Govt fails to pay US$18m SeedCo debt

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ZIMBABWE’S biggest seed maker, SeedCo says failure by government to settle debts was hurting performance, and urged the Treasury to speed up payments.
SeedCo’s business model relies strongly on government deals, but the state’s failure to pay on time usually result in higher financing and operating costs that affect profits.
The state owes SeedCo $13 million, which accrued through quasi-fiscal activities by President Robert Mugabe’s Zanu PF party during the four-year tenure of the unity government with Movement for Democratic Change formations but was transferred to Treasury after the veteran ruler won general elections last July.
Speaking at an investment conference, SeedCo finance director Felistas Ndawi said governments in other countries in the region where the group has operations had paid off their debts.
“But in Zimbabwe, it is still a challenge from last year, what was paid was just a portion of the money,” she said without giving figures, adding that the seed producer would not write off any bad debts.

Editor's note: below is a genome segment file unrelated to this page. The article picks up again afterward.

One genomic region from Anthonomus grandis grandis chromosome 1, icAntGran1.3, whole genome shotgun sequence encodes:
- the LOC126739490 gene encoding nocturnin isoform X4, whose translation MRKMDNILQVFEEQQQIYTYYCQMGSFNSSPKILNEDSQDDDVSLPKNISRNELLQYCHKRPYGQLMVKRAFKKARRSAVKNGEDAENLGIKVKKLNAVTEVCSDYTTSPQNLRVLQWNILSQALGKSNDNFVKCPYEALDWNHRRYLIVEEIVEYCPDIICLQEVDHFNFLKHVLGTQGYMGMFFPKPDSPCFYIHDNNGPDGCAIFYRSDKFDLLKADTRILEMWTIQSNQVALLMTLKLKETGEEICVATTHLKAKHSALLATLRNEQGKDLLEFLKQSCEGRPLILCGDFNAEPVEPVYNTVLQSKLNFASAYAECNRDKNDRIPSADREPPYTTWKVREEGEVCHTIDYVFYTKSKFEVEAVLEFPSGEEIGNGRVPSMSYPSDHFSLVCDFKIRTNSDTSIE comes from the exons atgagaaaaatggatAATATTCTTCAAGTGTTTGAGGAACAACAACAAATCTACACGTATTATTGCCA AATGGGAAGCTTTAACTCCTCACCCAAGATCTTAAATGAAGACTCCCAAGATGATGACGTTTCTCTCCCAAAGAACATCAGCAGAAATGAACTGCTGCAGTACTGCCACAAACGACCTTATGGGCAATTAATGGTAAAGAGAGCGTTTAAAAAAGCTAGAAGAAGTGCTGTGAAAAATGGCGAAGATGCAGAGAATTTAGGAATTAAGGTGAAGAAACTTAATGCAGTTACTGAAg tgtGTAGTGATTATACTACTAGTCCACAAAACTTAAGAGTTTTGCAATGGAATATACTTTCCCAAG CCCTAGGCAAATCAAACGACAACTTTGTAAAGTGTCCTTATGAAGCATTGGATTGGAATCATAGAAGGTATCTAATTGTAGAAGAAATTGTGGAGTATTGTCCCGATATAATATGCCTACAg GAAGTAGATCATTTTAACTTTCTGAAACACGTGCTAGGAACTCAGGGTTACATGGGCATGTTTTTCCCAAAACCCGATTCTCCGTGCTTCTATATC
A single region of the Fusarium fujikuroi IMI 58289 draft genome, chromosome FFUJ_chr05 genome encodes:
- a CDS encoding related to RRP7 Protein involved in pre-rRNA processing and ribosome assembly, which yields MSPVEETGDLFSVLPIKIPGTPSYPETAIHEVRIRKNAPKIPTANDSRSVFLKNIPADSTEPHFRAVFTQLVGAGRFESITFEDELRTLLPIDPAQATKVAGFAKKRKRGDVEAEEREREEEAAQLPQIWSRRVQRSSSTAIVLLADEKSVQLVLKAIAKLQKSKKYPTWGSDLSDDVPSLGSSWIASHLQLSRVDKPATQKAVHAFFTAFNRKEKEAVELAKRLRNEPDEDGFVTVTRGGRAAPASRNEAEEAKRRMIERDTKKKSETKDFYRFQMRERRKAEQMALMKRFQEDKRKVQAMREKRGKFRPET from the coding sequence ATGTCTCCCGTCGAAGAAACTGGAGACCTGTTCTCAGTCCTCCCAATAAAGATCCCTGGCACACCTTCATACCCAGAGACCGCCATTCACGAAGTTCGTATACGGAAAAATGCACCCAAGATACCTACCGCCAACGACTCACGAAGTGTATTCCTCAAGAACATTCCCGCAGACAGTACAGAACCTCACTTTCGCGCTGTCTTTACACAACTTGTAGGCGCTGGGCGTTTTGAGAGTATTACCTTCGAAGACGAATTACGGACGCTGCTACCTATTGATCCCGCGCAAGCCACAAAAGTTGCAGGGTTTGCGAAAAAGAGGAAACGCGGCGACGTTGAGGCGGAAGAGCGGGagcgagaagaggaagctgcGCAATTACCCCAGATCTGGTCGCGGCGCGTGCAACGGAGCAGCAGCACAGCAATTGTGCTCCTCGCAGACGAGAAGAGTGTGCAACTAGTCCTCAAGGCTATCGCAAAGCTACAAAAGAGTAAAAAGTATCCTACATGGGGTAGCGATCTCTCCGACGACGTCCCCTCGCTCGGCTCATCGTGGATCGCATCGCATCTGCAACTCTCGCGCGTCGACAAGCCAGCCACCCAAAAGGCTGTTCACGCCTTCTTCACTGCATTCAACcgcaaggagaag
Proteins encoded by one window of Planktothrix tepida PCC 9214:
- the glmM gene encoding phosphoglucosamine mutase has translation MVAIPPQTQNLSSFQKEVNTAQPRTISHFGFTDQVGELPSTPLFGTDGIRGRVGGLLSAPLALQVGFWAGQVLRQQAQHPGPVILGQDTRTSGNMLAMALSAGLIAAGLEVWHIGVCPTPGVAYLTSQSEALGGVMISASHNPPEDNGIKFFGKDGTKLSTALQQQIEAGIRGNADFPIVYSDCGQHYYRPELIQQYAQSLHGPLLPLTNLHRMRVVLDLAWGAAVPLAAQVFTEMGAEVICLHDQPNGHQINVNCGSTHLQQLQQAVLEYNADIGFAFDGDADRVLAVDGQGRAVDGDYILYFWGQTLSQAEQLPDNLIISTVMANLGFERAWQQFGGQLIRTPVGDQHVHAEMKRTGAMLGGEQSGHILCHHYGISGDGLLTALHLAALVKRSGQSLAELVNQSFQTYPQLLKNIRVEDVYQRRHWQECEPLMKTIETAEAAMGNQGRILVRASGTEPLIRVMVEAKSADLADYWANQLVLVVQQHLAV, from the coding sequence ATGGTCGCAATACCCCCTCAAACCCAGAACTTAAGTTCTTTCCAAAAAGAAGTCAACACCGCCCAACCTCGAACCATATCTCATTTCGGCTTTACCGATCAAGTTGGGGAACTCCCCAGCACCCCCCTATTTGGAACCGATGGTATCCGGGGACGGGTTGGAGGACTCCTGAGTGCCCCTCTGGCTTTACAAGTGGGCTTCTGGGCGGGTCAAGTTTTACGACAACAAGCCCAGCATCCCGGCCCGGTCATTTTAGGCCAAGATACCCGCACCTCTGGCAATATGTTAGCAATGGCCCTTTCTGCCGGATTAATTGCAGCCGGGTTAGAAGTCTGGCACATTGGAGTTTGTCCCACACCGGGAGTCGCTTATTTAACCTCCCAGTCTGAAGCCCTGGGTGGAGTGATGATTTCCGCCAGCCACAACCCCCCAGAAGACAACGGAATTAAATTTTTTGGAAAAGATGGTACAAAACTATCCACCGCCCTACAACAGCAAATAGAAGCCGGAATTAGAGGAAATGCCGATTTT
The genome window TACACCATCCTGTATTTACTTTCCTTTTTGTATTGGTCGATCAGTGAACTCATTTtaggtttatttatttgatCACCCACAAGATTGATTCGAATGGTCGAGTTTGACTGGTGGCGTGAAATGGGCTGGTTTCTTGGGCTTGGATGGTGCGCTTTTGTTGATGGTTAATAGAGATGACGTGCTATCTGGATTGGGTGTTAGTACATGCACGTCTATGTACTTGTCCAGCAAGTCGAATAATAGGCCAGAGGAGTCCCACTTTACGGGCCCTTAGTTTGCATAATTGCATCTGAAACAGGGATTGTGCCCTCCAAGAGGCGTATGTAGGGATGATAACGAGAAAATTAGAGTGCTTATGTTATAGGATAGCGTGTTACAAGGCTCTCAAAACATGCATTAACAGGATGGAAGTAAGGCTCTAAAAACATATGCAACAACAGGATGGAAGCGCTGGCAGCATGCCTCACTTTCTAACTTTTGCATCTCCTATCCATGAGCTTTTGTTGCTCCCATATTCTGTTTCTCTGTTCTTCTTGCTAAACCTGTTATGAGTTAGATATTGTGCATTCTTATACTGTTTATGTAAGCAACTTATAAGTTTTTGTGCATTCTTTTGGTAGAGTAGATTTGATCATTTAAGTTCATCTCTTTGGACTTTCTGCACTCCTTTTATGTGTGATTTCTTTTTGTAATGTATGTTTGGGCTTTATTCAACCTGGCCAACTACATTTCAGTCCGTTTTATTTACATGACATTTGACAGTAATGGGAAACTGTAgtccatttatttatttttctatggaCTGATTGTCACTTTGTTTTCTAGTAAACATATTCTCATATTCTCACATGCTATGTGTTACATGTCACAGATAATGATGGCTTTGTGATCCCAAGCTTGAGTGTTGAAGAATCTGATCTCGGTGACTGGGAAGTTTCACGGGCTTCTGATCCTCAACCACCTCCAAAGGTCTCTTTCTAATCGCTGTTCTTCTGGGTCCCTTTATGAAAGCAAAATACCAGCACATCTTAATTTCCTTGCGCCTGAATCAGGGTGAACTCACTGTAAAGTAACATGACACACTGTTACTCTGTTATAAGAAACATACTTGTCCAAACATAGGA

“We are happy they said the (government) will eventually pay up but we do not know when the money will come.”
SeedCo received a substantial order from the Zimbabwe’s Presidential Inputs Programme in 2013 to supply the bulk of the scheme’s 16,000metric tonnes of seed maize.
The government paid a 15 percent deposit, 10 percent on delivery and was meant to settle the balance in instalments.
Ndawi said since dollarisation in 2009, SeedCo’s operating costs have risen faster than revenue due to mainly slow payments from the government.
“We would prefer a model where we partner with financial institution to assist farmers finance their businesses,” said Ndawi.
Costs climbed 68 percent during the first half of 2010 versus revenue growth at 58 percent before expanding 65 percent in the full-year to 2011 against revenue increase of only 27 percent.
In the full-year 2013, operating costs rose five percent and revenue declined by six percent.
A change in public agriculture policy in Zimbabwe, Zambia, Malawi, Rwanda or Tanzania, countries where SeedCo is actively involved, could mean a significant reduction in the company’s volumes and revenues. Droughts may also cause headaches.Advertisement